Though it's early in the new season, the Milwaukee Bucks are off to a surprisingly good start, sitting atop the NBA's Central Division. The Cleveland Cavaliers, one of the Bucks' fiercest rivals, occupies the division cellar, however.
The Cavs' woes mounted a few days ago when former assistant coach Jim Boylan, 62, filed an age discrimination lawsuit against the organization, claiming that the team did not pick up the option in his employment contract because it wanted someone younger in that role.
In the filed complaint, Boylan cites a voicemail he received from then-head coach Tyronn Lue in which the coach passed on comments from General Manager Koby Altman.
"He wants to go younger in that position and, you know, find somebody who's a grinder and younger in that position," Lue is quoted as saying. The former Cavs' coach said later in the message that team owner Dan Gilbert agreed with Altman's assessment.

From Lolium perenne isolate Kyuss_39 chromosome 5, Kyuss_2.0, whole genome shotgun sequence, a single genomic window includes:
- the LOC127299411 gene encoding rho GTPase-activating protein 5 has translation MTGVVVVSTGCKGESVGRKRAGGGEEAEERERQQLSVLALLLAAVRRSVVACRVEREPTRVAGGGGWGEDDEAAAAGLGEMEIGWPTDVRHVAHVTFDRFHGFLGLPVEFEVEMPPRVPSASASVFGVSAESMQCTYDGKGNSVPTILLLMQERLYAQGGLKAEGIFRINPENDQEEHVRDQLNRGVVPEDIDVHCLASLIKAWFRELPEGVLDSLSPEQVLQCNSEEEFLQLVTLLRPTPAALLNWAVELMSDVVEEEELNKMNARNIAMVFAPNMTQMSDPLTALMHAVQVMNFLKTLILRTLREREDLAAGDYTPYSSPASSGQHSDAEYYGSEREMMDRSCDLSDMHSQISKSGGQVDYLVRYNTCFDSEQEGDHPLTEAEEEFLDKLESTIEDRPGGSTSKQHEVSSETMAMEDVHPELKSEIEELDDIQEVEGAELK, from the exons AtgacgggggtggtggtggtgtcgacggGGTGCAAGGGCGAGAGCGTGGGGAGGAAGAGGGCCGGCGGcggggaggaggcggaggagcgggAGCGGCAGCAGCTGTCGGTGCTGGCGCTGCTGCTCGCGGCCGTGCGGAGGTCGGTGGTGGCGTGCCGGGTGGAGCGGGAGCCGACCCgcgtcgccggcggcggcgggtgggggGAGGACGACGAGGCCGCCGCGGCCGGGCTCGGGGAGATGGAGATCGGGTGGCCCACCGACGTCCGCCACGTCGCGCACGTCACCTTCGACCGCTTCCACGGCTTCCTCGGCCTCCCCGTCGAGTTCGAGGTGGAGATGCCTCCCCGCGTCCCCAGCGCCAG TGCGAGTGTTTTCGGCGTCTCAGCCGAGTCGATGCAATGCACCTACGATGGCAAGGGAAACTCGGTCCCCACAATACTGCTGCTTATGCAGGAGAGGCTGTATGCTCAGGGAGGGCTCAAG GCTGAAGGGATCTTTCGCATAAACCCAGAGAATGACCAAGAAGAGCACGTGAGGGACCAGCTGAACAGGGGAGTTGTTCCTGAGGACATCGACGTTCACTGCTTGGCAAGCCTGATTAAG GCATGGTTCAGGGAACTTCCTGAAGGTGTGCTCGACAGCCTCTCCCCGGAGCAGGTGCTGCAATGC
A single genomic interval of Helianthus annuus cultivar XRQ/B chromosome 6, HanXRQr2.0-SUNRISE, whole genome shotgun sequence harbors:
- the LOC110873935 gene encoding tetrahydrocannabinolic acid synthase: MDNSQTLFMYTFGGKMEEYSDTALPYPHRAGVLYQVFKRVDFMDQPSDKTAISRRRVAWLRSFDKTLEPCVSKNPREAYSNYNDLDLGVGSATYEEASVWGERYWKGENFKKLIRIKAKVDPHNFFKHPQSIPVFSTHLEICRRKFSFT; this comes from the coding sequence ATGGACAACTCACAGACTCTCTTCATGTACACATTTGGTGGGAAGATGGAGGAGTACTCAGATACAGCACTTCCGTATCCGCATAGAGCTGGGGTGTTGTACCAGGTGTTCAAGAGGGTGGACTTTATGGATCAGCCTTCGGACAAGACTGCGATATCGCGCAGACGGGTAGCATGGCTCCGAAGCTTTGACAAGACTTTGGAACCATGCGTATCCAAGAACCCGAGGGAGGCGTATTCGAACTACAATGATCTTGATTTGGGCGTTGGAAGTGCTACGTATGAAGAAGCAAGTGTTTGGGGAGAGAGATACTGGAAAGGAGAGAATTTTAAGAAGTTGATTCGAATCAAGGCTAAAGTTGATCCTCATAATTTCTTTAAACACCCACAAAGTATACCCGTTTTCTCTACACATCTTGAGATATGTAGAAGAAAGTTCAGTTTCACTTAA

Boylan also states in his lawsuit that Altman said in a later conversation that he and Gilbert both wanted someone younger in the associate coach's position and that their decision was not based on Boylan's job performance.
Boylan also points out in his suit that after he was let go, the Cavs retained and promoted younger coaches.
A law professor contacted by a Cleveland news outlet said the voicemail could be a "smoking gun," providing direct evidence by an organizational authority figure that management had indeed made decisions based on age and not performance.
Lue was fired a few days ago after the Cavs lurched to a last-place start to the season.
If your Milwaukee employer has discriminated against you on the basis of age, contact an attorney who understands both federal and Wisconsin protections against workplace age discrimination.